- It is a claim as old as the modern solar industry: Not all roofs or other surfaces are suitable for traditional, glass-encapsulated solar modules.
- As a result, specialized modules are required to overcome any obstacles.
- Products on offer include a wide range of module sizes and dimensions, lightweight versions for roofs unable to bear the glass loads, adhesive installation to avoid penetrating roof surfaces, and even curved or flexible modules able to follow roof contours.
The logic behind this thinking is clear. To achieve the goals of rapid and wide reaching decarbonisation, it will be necessary to install solar on as many available surfaces as possible. To some extent there is recent evidence to suggest this is being understood. One example is balcony solar, which became more commonplace in Europe as EU states stared down an energy crisis spurred by Russia’s invasion of Ukraine.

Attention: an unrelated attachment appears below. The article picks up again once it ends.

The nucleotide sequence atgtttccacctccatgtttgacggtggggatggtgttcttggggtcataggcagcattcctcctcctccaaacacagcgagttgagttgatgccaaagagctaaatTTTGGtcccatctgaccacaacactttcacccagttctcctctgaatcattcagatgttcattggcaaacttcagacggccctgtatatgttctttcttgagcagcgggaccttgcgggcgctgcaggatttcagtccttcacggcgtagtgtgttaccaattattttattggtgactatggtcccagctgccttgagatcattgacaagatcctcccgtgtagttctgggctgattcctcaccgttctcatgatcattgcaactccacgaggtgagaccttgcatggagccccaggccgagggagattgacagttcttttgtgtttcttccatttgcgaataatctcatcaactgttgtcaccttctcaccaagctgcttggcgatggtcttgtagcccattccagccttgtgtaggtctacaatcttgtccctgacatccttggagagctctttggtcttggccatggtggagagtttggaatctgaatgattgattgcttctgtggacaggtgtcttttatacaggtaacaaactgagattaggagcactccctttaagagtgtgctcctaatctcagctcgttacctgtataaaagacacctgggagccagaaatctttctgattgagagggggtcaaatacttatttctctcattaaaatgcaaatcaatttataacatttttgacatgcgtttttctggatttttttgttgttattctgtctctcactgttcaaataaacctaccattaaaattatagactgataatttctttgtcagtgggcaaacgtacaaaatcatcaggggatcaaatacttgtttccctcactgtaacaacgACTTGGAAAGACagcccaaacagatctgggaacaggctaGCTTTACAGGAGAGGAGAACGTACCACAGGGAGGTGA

Going back roughly a decade, the first solar technology that attempted to address the need for flexible and lightweight application was thin film – copper indium gallium selenide (CIGS) solar in particular. Manufacturers such as Global Solar and MiaSolé sought to introduce flexible modules that could deliver relatively good conversion efficiency – 10.6% and 14.3%, respectively – in a flexible format.
Both companies struggled to compete, however, and were effectively shuttered by virtue of their acquisition, in 2013, by Hanergy – a company whose shares were subsequently suspended from trading on the Hong Kong exchange for three years before the business withdrew the stock and went private.
What a difference a decade makes. At the Solarex trade show in Istanbul, Sunport Power, a Chinese metal wrap-through (MWT) manufacturer, was showing its S-Flex module – a lightweight, flexible product that can achieve 21.8% efficiency and a power output of 365 W to 385 W.
“In Turkey, flexible modules are very new so the reaction is very good,” says Sunport’s marketing director, Katrina Xu, as show attendees paused at the company’s booth to examine the S-Flex. “In March, we were at Solar Solutions and there was a lot of interest because in Europe the residential market is growing well. In Germany, they like to use these modules in balcony applications.”